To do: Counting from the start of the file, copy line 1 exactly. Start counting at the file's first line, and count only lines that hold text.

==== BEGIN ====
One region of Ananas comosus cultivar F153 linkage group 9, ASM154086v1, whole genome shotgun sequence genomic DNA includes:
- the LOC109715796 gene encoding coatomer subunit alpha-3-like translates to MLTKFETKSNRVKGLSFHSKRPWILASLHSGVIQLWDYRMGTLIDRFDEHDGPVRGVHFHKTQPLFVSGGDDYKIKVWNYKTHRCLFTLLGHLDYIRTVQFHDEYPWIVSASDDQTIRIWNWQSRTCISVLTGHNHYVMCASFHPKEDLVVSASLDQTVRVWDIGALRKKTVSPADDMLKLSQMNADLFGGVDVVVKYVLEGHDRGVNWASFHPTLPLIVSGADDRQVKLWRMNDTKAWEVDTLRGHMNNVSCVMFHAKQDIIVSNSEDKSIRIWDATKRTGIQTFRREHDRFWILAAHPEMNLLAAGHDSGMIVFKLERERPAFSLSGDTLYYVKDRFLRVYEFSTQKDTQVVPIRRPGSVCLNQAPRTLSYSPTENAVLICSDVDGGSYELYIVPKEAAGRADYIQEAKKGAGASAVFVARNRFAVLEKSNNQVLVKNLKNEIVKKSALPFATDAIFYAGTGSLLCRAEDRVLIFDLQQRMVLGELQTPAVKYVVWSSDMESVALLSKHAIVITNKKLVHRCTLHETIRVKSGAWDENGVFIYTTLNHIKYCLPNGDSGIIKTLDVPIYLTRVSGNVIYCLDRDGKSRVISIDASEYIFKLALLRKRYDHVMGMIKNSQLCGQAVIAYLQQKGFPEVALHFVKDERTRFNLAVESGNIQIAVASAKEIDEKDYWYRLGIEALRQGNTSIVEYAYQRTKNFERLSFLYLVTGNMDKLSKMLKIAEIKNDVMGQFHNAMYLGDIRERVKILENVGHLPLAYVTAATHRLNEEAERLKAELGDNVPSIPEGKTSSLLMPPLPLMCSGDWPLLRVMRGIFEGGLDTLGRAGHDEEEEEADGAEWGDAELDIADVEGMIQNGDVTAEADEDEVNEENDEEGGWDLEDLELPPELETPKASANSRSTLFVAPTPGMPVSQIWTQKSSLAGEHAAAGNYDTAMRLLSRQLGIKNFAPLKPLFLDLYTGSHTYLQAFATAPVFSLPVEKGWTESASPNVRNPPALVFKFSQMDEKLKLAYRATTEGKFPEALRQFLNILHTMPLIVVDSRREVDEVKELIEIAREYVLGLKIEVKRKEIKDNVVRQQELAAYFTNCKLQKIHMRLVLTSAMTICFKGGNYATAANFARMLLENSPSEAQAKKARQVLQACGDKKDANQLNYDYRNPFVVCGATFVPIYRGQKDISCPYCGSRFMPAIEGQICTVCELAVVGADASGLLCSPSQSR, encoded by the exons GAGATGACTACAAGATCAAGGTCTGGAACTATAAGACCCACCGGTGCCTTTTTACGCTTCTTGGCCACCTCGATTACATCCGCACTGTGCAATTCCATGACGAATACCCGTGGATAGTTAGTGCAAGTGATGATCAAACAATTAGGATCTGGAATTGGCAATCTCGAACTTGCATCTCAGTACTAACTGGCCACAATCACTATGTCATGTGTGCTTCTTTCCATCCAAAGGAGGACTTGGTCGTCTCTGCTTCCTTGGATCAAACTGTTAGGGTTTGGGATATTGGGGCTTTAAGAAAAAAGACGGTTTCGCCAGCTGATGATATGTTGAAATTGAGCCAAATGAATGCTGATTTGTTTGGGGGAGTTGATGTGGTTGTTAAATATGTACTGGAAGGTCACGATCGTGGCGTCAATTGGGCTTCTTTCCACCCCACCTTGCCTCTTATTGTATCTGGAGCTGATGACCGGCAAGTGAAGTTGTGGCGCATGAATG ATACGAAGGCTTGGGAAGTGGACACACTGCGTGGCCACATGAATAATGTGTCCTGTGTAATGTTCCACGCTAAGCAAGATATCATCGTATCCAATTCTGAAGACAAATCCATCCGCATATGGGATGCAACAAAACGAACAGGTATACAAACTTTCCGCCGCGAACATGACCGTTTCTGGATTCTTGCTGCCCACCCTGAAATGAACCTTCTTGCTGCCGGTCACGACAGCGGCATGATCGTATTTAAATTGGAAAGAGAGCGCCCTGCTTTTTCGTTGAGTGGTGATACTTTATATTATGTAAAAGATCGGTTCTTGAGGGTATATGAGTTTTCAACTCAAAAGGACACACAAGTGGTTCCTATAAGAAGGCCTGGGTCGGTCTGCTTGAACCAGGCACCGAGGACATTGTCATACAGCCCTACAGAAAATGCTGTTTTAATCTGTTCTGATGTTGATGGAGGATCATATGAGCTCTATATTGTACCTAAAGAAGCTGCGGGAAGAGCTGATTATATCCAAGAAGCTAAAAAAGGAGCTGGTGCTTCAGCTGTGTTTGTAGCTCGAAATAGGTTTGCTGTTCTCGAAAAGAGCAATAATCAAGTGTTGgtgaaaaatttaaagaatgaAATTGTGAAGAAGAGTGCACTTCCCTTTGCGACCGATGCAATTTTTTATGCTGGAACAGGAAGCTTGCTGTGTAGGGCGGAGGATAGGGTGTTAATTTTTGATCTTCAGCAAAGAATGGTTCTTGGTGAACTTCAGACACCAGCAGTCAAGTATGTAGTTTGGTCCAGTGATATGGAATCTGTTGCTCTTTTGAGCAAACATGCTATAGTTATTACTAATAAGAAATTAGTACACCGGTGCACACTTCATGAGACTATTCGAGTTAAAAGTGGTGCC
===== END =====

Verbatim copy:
One region of Ananas comosus cultivar F153 linkage group 9, ASM154086v1, whole genome shotgun sequence genomic DNA includes: